Bruce Bechhold, CPA, is committed to helping business owners with their tax, accounting, and business needs. His goal is to help clients grow their company, understand their financial statements, and reduce their tax exposure. Contact Bruce at 440-644-0123 or firstname.lastname@example.org.
By Bruce Bechhold, CPA
You can figure it out on your own, or you can hire a professional who fully understands the tax laws and opportunities, so you avoid costly mistakes and missed opportunities. Also, keep in mind that CPAs have unlimited representation rights before the IRS. Here are a few highlights to consider when thinking about preparing your own tax return.
No. 1 — Maximize the qualified business income deduction
Perhaps the hottest topic of the Tax Cuts and Jobs Act is the new qualified business income deduction under Section 199A. Individuals who own interests in a sole proprietorship, partnership, LLC, or S corporation may be able to deduct up to 20 percent of their qualified business income. However, the deduction is subject to various rules and limitations. You definitely want to consult your CPA to ensure you take advantage of this provision.
No. 2 — Bunch charitable contributions
The new law temporarily increases the limit on cash contributions to public charities and certain private foundations from 50 to 60 percent of adjusted gross income. However, the doubling of the standard deduction and changes to key itemized deductions will prevent some taxpayers from itemizing in 2018 and therefore, benefiting from this increased limit. One way to combat this is to bunch charitable contributions in alternating years when you itemize and take the increased standard deduction in the other years.
No. 3 — Watch out for home equity debt interest
As I wrote about in the last issue, according to the IRS, interest paid on home equity loans and lines of credit is deductible if the funds were used to buy or substantially improve the home that secures the loan. In other words, it’s treated as home acquisition debt subject to the new $750,000/$375,000 limit. This is good news for homeowners, but it forces you to trace how the proceeds were used. If you used the cash to pay off credit card or other personal debts, the interest isn’t deductible, even if the payoff occurred prior to 2018.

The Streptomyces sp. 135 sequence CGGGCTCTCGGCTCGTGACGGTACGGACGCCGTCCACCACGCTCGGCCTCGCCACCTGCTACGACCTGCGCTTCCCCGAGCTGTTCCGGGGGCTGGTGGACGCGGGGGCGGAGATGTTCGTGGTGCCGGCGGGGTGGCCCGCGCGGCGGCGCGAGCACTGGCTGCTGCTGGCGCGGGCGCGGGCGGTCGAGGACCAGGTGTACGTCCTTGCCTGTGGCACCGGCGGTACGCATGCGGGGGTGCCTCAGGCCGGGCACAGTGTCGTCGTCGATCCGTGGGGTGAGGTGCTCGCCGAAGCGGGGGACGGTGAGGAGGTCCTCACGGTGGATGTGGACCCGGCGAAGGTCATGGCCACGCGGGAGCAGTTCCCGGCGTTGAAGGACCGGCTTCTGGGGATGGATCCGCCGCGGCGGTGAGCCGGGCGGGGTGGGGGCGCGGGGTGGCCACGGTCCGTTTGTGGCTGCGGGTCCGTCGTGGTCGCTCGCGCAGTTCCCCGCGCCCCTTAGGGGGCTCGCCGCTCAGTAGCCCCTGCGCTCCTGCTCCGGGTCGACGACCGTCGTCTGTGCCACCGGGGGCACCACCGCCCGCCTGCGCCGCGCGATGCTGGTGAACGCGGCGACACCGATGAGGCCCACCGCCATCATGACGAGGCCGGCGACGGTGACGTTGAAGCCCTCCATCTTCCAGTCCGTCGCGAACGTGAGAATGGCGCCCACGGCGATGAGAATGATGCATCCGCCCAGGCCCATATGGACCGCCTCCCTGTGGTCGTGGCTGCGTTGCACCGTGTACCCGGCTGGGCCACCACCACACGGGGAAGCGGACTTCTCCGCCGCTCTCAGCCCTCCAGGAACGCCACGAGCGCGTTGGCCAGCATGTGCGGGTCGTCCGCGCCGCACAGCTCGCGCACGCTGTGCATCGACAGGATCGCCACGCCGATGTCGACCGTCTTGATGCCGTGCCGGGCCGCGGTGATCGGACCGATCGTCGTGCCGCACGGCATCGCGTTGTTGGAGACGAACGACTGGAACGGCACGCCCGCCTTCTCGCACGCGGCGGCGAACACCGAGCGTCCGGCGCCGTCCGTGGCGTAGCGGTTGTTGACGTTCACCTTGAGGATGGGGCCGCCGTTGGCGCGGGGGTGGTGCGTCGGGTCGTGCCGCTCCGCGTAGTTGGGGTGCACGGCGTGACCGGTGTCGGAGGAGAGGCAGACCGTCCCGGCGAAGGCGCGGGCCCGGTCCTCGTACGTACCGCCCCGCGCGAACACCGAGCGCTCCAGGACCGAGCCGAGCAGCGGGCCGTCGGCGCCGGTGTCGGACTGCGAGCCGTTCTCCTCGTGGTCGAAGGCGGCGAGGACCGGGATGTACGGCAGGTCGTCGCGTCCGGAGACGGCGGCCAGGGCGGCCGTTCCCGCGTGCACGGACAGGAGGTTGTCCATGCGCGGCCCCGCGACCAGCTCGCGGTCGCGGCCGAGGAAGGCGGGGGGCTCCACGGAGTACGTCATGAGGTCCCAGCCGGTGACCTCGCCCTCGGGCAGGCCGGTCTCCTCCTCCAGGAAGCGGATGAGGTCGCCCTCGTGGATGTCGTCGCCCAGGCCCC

No. 4 — Revisit your qualified tuition plans
Qualified tuition plans, also called 529 plans, are a great way to ease the financial burden of paying for college. Before the Tax Cuts and Jobs Act, earnings in a 529 plan could be withdrawn tax-free only when used for qualified higher education at colleges, universities, vocational schools or other post-secondary schools. Thanks to the Tax Cuts and Jobs Act, 529 plans can now be used to pay for tuition at an elementary or secondary public, private or religious school, up to $10,000 per year!
No. 5 — Itemized deductions versus the standard deduction
The Tax Cuts and Jobs Act roughly doubles the standard deduction. This means that for 2018, joint filers can take a standard deduction of $24,000. However, the new law suspends personal exemption deductions and eliminates or limits many of the itemized deductions. The state and local tax deduction is now capped at $10,000 per year, or $5,000 for a married taxpayer filing separately. Also, the Tax Cuts and Jobs Act temporarily eliminates miscellaneous itemized deductions subject to the 2 percent floor (like tax preparation fees and employee business expenses) and limits the home mortgage interest deduction to home acquisition debt of up to $750,000, or $375,000 for a married taxpayer filing separately.
So, what does all of this mean for you? For those who typically claim the standard deduction, chances are their tax bill will decrease for 2018. Although personal exemption deductions are no longer available, a larger standard deduction, combined with lower tax rates and an increased child tax credit, may result in less tax.
So you can figure it out on your own, or you can hire a professional who fully understands the tax laws and opportunities so you avoid costly mistakes and missed opportunities.